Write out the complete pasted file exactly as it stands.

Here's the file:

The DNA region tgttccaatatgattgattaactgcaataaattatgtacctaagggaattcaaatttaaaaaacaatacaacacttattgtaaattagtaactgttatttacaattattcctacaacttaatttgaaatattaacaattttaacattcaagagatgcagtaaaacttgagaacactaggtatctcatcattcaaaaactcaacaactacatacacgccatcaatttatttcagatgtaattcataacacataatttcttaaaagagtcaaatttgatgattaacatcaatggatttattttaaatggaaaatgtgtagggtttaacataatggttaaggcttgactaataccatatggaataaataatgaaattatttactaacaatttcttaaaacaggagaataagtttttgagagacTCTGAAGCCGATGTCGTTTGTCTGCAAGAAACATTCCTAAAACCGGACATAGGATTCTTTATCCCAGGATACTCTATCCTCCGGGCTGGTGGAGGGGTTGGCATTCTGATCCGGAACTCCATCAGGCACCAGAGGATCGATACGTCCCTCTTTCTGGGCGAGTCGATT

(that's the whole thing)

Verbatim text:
The DNA region tgttccaatatgattgattaactgcaataaattatgtacctaagggaattcaaatttaaaaaacaatacaacacttattgtaaattagtaactgttatttacaattattcctacaacttaatttgaaatattaacaattttaacattcaagagatgcagtaaaacttgagaacactaggtatctcatcattcaaaaactcaacaactacatacacgccatcaatttatttcagatgtaattcataacacataatttcttaaaagagtcaaatttgatgattaacatcaatggatttattttaaatggaaaatgtgtagggtttaacataatggttaaggcttgactaataccatatggaataaataatgaaattatttactaacaatttcttaaaacaggagaataagtttttgagagacTCTGAAGCCGATGTCGTTTGTCTGCAAGAAACATTCCTAAAACCGGACATAGGATTCTTTATCCCAGGATACTCTATCCTCCGGGCTGGTGGAGGGGTTGGCATTCTGATCCGGAACTCCATCAGGCACCAGAGGATCGATACGTCCCTCTTTCTGGGCGAGTCGATT